There was a line of ants running up and down the face of the
aboveground crypts of the huge necropolis, a city of the dead with story upon
story of stacked crypts rising over the 405 freeway south of Los Angeles. My
father and I were there at the well-known Jewish memorial park dominated by the mausoleum of Al Jolson, because my mother had just died after a long struggle with
cancer. We were being shown around the facility where she would be buried. I
remember asking the man from the memorial park about that line of ants.
I didn’t know it at the time, but for very good reasons that
I’ll get into in a future post, Judaism forbids above ground burial. It insists
on the dead being buried in the same ground from which the first human being,
Adam, was formed. But even being the naïve college freshman and simple,
untutored Jew I was, something about that display of orderly insect vigor
struck me as somehow not right in this context. I asked the man from the
memorial park about the ants.
“Oh,” he reassured me, “don’t look there.”
Since then, over these past 25 years, I’ve often thought of
his words — “Don’t look there” — as the motto of modern culture when it comes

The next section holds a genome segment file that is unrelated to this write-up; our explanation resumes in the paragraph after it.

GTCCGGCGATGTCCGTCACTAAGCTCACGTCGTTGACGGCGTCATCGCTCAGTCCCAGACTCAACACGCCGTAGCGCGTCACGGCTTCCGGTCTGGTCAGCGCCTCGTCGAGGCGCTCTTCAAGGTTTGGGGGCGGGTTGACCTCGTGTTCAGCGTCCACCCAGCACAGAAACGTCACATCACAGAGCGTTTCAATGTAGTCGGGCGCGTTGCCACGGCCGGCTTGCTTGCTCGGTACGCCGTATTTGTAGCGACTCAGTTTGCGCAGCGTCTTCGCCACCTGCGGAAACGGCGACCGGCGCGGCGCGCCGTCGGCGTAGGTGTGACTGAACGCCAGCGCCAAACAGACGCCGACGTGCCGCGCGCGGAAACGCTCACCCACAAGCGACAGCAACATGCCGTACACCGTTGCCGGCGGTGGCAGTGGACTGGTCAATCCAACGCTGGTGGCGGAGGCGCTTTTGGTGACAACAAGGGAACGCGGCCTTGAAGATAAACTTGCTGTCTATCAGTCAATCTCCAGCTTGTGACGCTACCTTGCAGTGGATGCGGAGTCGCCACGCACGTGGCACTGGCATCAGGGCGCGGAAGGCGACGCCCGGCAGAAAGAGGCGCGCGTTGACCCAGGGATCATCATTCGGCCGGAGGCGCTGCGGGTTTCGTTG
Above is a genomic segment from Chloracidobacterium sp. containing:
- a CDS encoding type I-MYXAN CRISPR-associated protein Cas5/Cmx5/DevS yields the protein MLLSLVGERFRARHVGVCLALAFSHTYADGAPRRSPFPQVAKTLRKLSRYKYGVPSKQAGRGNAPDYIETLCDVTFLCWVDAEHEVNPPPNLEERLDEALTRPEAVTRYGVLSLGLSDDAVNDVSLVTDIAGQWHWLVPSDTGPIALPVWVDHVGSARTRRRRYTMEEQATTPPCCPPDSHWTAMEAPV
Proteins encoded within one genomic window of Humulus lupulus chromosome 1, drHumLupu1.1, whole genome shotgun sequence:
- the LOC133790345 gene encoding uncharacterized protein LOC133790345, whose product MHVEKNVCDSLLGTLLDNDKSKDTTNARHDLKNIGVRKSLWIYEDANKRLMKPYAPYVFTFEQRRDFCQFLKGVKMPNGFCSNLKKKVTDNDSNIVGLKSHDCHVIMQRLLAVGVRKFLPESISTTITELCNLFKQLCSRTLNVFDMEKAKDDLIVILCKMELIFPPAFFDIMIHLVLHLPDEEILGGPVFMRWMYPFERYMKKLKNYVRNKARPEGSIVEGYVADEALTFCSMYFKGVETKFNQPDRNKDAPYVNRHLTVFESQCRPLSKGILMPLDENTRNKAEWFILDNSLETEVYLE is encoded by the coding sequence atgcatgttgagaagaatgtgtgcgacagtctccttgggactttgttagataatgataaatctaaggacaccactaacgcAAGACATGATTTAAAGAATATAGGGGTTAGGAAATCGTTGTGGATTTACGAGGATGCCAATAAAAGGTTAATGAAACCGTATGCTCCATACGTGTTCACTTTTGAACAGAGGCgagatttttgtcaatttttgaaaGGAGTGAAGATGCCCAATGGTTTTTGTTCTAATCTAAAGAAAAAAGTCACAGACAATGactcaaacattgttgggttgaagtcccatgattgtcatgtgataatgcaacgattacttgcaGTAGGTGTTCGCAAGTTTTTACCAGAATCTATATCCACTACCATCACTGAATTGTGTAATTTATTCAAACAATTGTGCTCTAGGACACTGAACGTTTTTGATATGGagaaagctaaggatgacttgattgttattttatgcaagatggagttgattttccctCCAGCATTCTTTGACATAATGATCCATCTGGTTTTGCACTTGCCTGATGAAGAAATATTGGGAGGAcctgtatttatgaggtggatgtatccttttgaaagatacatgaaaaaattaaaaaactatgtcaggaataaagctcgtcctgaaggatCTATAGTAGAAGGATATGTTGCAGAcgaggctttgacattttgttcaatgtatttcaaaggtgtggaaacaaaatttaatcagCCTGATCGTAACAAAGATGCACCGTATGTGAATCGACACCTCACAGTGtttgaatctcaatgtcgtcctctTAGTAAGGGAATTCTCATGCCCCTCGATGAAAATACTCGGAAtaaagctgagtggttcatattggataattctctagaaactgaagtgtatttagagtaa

to the wisdom of the Hebrew Bible.
I don’t simply mean that people are ignorant of the Bible. I
mean that even if they are professionals involved with religious communal
affairs, there is a tendency to look away from challenging and often totally
unfamiliar truths embodied in the very heart of Scripture, the Hebrew Bible —
truths not merely about practical religious observance but about the worldview
that the Bible with its commandments and narratives embodies.
The degree to which Jews and non-Jews do not know what they
are looking at when they gaze on the Hebrew Bible is a fundamental insight I’ve
received in the course of my own spiritual journey from secularism to Orthodox
Judaism. Ever since I left a comfortable position at the conservative magazine
National Review ten years ago, I’ve made it my mission as a writer to
reacquaint readers with the fascinating, uplifting, but challenging picture of
reality that the Hebrew Bible offers us.
Offers us all, I
should add, not just Jews. Which brings us to the name of this blog. Readers of
my books and articles, and anyone who knows the book of Exodus at all, will
recognize “Kingdom of Priests” as a phrase from Chapter 19, verse 6, where God
is directing Moses to prepare the Jews to receive the Torah at Mt. Sinai. God
says that Moses should tell the Jews, “You shall be to Me a kingdom of priests
and a holy nation.”